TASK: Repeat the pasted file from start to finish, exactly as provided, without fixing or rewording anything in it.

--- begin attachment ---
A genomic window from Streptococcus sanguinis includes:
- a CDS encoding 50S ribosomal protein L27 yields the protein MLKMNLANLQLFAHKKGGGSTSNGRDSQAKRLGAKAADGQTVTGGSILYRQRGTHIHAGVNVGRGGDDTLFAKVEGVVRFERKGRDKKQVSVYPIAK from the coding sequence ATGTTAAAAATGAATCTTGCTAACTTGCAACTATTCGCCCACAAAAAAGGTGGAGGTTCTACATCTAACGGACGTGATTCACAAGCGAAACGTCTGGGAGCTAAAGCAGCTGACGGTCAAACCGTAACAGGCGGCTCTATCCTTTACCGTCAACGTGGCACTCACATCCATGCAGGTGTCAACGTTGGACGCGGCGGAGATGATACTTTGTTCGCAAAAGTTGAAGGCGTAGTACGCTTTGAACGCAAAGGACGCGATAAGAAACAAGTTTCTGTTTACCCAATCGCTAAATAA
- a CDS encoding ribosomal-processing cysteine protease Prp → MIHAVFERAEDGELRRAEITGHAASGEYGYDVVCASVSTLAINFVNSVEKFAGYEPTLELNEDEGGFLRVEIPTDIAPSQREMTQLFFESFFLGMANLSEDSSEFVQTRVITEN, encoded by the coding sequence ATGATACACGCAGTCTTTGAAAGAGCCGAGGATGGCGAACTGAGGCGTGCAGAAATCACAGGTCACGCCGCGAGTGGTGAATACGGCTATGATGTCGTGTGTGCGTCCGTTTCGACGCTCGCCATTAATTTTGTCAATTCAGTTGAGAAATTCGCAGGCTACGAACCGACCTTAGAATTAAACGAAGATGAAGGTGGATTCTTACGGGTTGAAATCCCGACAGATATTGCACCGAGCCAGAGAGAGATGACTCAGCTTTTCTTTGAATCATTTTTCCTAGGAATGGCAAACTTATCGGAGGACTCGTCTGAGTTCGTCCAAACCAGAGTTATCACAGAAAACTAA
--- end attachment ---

A genomic window from Streptococcus sanguinis includes:
- a CDS encoding 50S ribosomal protein L27 yields the protein MLKMNLANLQLFAHKKGGGSTSNGRDSQAKRLGAKAADGQTVTGGSILYRQRGTHIHAGVNVGRGGDDTLFAKVEGVVRFERKGRDKKQVSVYPIAK from the coding sequence ATGTTAAAAATGAATCTTGCTAACTTGCAACTATTCGCCCACAAAAAAGGTGGAGGTTCTACATCTAACGGACGTGATTCACAAGCGAAACGTCTGGGAGCTAAAGCAGCTGACGGTCAAACCGTAACAGGCGGCTCTATCCTTTACCGTCAACGTGGCACTCACATCCATGCAGGTGTCAACGTTGGACGCGGCGGAGATGATACTTTGTTCGCAAAAGTTGAAGGCGTAGTACGCTTTGAACGCAAAGGACGCGATAAGAAACAAGTTTCTGTTTACCCAATCGCTAAATAA
- a CDS encoding ribosomal-processing cysteine protease Prp → MIHAVFERAEDGELRRAEITGHAASGEYGYDVVCASVSTLAINFVNSVEKFAGYEPTLELNEDEGGFLRVEIPTDIAPSQREMTQLFFESFFLGMANLSEDSSEFVQTRVITEN, encoded by the coding sequence ATGATACACGCAGTCTTTGAAAGAGCCGAGGATGGCGAACTGAGGCGTGCAGAAATCACAGGTCACGCCGCGAGTGGTGAATACGGCTATGATGTCGTGTGTGCGTCCGTTTCGACGCTCGCCATTAATTTTGTCAATTCAGTTGAGAAATTCGCAGGCTACGAACCGACCTTAGAATTAAACGAAGATGAAGGTGGATTCTTACGGGTTGAAATCCCGACAGATATTGCACCGAGCCAGAGAGAGATGACTCAGCTTTTCTTTGAATCATTTTTCCTAGGAATGGCAAACTTATCGGAGGACTCGTCTGAGTTCGTCCAAACCAGAGTTATCACAGAAAACTAA